Uetendorf is a municipality in the administrative district of Thun in the canton of Bern in Switzerland.

Coat of arms of Uetendorf
Location of Uetendorf
Uetendorf is located in Switzerland
Uetendorf is located in Canton of Bern
Coordinates: 46°46′N 7°34′E / 46.767°N 7.567°E / 46.767; 7.567Coordinates: 46°46′N 7°34′E / 46.767°N 7.567°E / 46.767; 7.567
 • MayorAlbert Rösti SVP/UDC
(as of 2014)
 • Total10.15 km2 (3.92 sq mi)
558 m (1,831 ft)
 • Total5,892
 • Density580/km2 (1,500/sq mi)
Time zoneUTC+01:00 (Central European Time)
 • Summer (DST)UTC+02:00 (Central European Summer Time)
Postal code(s)
SFOS number0944
Surrounded byGurzelen, Heimberg, Kienersrüti, Längenbühl, Noflen, Seftigen, Thierachern, Thun, Uttigen
SFSO statistics

Uetendorf is close to the city of Thun, and connected to traffic through the A6 motorway and the BLS AG's Thun-Belp-Bern railway line. Due to its favourable geographic situation, it is home to several small to medium-sized industry companies, most notably the "Sarner Cristal" Glass Hut.


Uetendorf is first mentioned in 994 as udendorf.[3]

The number of scattered neolithic, Bronze Age and La Tène artifacts indicate that the area around Uetendorf was home to many prehistoric settlements. During the Roman era, in the 2nd century AD, there was a large country estate near the modern village. After the collapse of the Western Roman Empire the estate probably remained in operation and eventually became a royal estate under the Kings of Burgundy. In 994, Emperor Otto III donated many of his royal estates, including Uetendorf, to support the imperial Selz Abbey in Alsace. The estate and village apparently passed through several owners over the next centuries. In 1232 the Lords of Uetendorf appear in records as members of the city council of Bern. In 1370 they apparently sold Uetendorf to Johann Zeinigen of Thun. He and his descendants owned the village and lands until some time in the 15th century, when they were sold to the hospital in Thun. In 1521 the hospital combined Uetendorf, Längenbühl and Uttigen together into the municipality of Uetendorf in the district court of Seftigen where it remained for over two centuries. In 1783 it became a municipality in the Thun District where it remains today.[3]

The village of Uetendorf was part of the parish of Amsoldingen. In 1528 Bern adopted the new faith of the Protestant Reformation and the entire parish converted. In 1578 it became part of the nearby parish of Thierachern, but remained without its own church until 1955.[3]

The village economy was based on raising crops and livestock in the flood plains and valley floors of the Glütschbach and Kander rivers. However, the frequent floods forced the villages to build and maintain an extensive network of levees and dikes. During the 1860s the Aare River correction projects finally reduced the flood risk and drained the swampy land around the rivers. The projects opened up additional farm land and reduced losses due to flooding.[3]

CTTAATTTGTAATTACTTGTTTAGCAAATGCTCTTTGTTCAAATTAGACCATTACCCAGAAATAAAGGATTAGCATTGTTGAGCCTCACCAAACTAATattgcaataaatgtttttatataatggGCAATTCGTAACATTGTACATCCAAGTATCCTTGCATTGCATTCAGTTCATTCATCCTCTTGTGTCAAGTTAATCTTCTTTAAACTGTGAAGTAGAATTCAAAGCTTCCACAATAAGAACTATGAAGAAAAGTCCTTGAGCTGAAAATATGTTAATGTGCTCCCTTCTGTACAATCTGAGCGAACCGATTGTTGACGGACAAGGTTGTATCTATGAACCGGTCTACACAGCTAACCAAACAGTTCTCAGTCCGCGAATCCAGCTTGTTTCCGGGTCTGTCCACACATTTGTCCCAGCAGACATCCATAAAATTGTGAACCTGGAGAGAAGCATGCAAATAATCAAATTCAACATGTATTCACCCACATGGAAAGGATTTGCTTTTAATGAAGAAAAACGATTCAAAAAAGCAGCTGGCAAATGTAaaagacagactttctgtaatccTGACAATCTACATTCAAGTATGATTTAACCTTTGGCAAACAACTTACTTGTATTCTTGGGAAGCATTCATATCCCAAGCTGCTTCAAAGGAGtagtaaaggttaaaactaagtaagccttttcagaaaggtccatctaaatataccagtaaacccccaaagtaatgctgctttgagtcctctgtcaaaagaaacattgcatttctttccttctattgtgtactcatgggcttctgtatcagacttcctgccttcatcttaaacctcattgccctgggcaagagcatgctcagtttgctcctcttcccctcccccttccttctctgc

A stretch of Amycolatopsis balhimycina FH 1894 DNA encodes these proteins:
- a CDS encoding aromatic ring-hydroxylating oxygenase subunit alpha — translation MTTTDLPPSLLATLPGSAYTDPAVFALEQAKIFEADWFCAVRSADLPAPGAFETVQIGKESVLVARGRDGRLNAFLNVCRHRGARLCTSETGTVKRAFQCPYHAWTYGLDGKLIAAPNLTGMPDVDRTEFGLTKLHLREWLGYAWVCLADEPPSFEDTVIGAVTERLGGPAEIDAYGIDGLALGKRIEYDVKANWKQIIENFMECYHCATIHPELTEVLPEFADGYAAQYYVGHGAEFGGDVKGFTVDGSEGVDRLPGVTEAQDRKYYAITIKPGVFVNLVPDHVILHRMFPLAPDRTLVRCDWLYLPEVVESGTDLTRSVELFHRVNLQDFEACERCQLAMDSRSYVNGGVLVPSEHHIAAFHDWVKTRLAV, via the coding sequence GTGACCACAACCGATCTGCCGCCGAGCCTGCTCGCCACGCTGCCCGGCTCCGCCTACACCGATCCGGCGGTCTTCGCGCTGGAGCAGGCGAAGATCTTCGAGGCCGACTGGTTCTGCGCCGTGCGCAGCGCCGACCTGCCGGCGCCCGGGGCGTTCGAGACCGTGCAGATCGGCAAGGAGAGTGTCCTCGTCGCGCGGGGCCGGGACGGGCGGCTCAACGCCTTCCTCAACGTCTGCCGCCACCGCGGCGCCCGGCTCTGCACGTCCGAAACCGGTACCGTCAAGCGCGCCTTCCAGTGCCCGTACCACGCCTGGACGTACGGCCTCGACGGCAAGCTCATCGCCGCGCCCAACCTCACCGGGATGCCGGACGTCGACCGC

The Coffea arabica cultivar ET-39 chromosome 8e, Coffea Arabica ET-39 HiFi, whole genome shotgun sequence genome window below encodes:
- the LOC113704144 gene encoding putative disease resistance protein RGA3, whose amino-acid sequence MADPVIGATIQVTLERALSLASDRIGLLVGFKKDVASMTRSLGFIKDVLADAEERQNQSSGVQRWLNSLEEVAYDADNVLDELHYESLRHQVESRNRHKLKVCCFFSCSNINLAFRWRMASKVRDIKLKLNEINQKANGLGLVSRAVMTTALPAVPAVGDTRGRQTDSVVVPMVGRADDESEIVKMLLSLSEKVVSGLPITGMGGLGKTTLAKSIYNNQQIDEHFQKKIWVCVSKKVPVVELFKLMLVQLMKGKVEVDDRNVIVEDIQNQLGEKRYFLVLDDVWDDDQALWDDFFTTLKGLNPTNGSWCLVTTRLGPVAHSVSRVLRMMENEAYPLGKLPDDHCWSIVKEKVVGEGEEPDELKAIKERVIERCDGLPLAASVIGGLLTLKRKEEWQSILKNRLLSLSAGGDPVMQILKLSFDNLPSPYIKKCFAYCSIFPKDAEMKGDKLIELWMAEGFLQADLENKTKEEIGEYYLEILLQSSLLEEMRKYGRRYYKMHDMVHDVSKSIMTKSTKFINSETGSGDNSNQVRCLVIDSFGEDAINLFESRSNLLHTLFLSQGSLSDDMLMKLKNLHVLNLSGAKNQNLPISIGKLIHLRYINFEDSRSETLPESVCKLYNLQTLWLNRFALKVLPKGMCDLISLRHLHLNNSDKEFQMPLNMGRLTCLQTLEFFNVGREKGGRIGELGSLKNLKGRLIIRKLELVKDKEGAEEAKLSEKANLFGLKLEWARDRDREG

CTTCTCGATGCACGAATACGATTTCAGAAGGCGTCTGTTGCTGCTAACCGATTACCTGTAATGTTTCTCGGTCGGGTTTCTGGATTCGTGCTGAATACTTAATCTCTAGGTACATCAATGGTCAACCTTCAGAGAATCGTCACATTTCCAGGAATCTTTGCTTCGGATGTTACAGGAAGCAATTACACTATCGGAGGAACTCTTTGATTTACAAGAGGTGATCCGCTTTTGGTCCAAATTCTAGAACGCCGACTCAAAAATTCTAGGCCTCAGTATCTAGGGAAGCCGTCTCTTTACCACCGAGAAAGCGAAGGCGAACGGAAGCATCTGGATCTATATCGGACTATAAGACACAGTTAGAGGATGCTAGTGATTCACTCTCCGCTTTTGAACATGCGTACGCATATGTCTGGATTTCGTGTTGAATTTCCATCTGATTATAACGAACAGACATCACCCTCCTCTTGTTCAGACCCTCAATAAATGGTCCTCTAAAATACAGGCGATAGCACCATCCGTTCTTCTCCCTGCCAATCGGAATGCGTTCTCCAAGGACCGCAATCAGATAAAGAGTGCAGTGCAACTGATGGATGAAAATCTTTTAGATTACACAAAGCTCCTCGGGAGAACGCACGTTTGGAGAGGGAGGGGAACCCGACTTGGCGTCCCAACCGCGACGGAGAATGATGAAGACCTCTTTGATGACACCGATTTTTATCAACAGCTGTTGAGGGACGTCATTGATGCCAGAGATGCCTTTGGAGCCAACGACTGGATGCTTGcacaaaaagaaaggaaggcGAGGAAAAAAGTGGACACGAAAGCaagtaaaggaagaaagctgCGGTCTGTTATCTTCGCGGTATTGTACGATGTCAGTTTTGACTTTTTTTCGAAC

The completion of the Gürbetal railroad in 1902 connected the village with its neighbors and the growing city of Thun. The railroad brought industry and jobs to the municipality. In 1953 the Selve AG metal works opened in the village. The large factory brought other machinery and engineering companies into the municipality and fueled population growth. Completion of the A8 motorway in 1971 provided another connection for the growing population. Along with small businesses and factories, a waste water treatment plant was built. Today the plant treats water for 32 neighboring communities. When the factory closed in 1993, the local economy was diversified enough that the population remained steady. In 2005 about 70% of the working population commuted to jobs outside the municipality, however about 48% of the jobs in Uetendorf were filled by workers who commuted into the municipality.[3]

The Eichberg estate, which was built in 1792–1793 for Carolus von Fischer, became a boarding school in 1932. The boarding school remained open until 1984. The Uetendorfberg Switzerland Foundation opened a school and residence for the deaf in 1921.[3]

Uetendorf had its own primary school and shared a secondary school with Thierachern. However the secondary school district dissolved in 1959, forcing the municipality to build their own school in that year.[3]


Uetendorf has an area of 10.17 km2 (3.93 sq mi).[4] As of the 2004 survey, a total of 7.22 km2 (2.79 sq mi) or 71.1% is used for agricultural purposes, while 0.8 km2 (0.31 sq mi) or 7.9% is forested. Of rest of the municipality 2.12 km2 (0.82 sq mi) or 20.9% is settled (buildings or roads), 0.02 km2 (4.9 acres) or 0.2% is either rivers or lakes. Between the 1981 and 2004 surveys the settled area increased from 1.55 km2 (0.60 sq mi) to 2.12 km2 (0.82 sq mi), an increase of 36.77%.[5]

From the same survey, industrial buildings made up 3.5% of the total area while housing and buildings made up 10.2% and transportation infrastructure made up 5.5%. A total of 6.4% of the total land area is heavily forested and 1.5% is covered with orchards or small clusters of trees. Of the agricultural land, 53.4% is used for growing crops and 15.9% is pasturage, while 1.9% is used for orchards or vine crops. All the water in the municipality is flowing water.[5]

The municipality is on the western edge of the Aare valley. It consists of the village of Uetendorf, which is made up of the Dorf, Berg and Allmend neighborhoods, as well as scattered farm houses.

On 31 December 2009 Amtsbezirk Thun, the municipality's former district, was dissolved. On the following day, 1 January 2010, it joined the newly created Verwaltungskreis Thun.[6]

Coat of armsEdit

The blazon of the municipal coat of arms is "Azure on a Bend Argent three Roses Gules barbed and seeded proper".[7]